Syfy has tasked Heroes’ hero Hiro for a new pilot script. Masi Oka will develop The Correctors, a universe and body-hopping sci-fi drama, alongside fellow writer Alex Sabeti.
The story for The Correctors is described as a mix of alternate universe action and time travel. It follows two agents who travel to a parallel universe (Olivia Dunham and Peter Bishop‘s ears are turning red) to inhabit the bodies of their parrallel selves. While on missions, they “correct” events and/or prevent disasters from occurring.
Assuming he is, The Correctors presents the science fiction fan with several questions: what happens to the consciousness of the agents’ alternate selves? How would changing something in an alternate universe affect our own? Will Oka’s character get an awesome samurai sword as much development time as he did on Heroes?
Masi Oka is most recognizable for Heroes, where he played time-traveling Japanese national Hiro Nakamura, but Heroes finished its fourth and final season last year. Oka had parts in the Get Smart movie adaptation and Fired Up!, as well as recurring roles on Scrubs and Hawaii Five-O, where he still occasionally appears as Dr. Bergman the coroner.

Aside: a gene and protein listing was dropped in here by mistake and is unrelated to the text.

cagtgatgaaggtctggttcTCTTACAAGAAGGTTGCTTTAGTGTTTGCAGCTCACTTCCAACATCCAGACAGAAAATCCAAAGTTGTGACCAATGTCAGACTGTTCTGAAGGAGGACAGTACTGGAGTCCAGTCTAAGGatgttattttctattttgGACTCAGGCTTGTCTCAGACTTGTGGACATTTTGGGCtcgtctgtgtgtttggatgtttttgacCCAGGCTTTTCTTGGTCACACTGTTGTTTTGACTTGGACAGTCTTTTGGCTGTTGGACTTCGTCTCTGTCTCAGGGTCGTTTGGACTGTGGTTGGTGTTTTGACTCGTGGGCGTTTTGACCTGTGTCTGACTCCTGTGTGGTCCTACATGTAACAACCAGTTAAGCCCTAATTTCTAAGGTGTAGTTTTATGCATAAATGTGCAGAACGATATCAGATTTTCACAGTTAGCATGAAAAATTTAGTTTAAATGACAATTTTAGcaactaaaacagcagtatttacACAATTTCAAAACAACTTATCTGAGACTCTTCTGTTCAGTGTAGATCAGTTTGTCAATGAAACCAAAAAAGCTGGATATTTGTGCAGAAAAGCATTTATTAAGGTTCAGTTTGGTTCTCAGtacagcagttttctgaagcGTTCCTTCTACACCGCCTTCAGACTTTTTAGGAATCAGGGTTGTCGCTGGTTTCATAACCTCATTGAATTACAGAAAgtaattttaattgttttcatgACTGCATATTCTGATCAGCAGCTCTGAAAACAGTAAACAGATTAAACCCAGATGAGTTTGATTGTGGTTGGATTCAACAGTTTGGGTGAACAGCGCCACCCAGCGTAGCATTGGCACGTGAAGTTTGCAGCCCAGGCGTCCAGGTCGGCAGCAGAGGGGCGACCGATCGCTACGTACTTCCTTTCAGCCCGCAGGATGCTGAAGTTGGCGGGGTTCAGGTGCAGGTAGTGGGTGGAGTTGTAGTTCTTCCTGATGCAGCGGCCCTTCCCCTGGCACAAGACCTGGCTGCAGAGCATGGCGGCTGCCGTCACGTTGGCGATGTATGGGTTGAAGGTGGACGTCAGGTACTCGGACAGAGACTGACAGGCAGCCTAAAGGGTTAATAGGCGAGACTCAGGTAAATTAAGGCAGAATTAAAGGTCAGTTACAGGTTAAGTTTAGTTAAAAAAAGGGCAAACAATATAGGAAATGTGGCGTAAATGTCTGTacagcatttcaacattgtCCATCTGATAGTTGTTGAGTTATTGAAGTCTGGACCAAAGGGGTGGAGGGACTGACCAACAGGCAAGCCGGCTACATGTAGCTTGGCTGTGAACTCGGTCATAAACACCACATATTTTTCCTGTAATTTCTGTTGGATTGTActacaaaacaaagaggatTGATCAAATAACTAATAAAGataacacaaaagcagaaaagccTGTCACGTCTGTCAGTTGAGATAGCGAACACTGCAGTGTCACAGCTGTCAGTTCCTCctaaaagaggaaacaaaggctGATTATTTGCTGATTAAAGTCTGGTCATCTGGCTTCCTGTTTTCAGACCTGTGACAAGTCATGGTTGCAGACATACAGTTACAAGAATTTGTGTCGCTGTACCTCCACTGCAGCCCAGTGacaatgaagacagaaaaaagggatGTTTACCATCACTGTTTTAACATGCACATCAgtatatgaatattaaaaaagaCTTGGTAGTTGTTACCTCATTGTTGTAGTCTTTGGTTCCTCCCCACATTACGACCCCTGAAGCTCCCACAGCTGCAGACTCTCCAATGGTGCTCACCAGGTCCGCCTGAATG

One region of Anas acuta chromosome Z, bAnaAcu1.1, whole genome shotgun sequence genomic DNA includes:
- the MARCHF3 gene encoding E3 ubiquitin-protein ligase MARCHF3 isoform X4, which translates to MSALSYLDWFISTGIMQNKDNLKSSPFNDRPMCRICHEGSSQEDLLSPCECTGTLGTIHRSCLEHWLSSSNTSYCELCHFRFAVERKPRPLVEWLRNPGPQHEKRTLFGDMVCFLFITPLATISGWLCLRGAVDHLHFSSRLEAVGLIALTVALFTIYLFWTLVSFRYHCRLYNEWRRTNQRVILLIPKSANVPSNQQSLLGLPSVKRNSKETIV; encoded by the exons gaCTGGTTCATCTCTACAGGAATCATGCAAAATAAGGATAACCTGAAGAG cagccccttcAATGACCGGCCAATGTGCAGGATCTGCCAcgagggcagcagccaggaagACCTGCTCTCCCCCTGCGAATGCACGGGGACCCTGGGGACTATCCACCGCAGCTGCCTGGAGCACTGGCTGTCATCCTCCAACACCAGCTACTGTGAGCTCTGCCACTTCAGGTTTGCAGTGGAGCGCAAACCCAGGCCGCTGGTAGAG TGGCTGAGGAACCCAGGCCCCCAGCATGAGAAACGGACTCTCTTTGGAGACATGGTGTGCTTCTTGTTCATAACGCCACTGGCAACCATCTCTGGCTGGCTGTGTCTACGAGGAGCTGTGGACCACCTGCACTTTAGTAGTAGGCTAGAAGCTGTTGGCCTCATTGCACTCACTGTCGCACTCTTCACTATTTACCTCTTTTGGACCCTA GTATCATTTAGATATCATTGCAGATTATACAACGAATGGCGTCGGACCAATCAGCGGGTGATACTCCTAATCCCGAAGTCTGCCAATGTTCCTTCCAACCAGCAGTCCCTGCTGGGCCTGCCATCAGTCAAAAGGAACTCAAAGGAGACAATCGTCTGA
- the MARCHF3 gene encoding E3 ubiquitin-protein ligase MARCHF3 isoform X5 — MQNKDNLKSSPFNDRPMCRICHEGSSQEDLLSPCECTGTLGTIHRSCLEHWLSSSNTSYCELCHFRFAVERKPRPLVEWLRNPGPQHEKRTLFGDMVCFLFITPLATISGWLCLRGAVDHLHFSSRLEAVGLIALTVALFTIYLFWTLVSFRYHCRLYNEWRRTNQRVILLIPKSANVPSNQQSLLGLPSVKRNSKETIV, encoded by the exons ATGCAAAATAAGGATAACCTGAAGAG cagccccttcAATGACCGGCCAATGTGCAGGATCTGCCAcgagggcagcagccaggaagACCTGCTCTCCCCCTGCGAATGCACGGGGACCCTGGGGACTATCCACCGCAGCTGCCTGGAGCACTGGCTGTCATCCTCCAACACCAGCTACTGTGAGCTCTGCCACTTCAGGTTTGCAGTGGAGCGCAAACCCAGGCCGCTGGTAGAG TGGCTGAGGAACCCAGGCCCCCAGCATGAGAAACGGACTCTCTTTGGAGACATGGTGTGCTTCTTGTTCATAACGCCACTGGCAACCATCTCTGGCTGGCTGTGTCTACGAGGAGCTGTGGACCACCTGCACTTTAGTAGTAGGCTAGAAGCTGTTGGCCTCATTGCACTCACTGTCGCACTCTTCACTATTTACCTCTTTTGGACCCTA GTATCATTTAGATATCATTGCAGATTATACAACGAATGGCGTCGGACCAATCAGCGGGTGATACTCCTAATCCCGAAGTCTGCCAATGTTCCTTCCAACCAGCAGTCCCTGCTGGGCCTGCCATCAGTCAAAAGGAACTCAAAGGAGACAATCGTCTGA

In a refreshing turn of events, Syfy has begun to focus on scripted science fiction series once again (or at least given them as much attention as their reality shows). While Stargate: Universe is wrapping up its second season and not getting renewed for a third, new superhero series Alphas will premiere this summer alongside Eureka and Warehouse 13. And there’s also the as-yet-unscheduled BSG spinoff Battlestar Galactica: Blood and Chrome to look forward to.
Heroes fans will be happy to know that creator and executive producer Tim Kring is keeping busy: he’s currently producing Touch, a pilot project for Fox starring Kiefer Sutherland. Fellow cast members Adrian Pasdar and Milo Ventimiglia both landed voice acting roles in the US versions of Marvel’s Iron Man and Wolverine anime cartoons.
Currently The Correctors is only a script, without even a pilot ordered. But a recognizable genre favorite like Oka can only help its chances for production.
Source: The Hollywood Reporter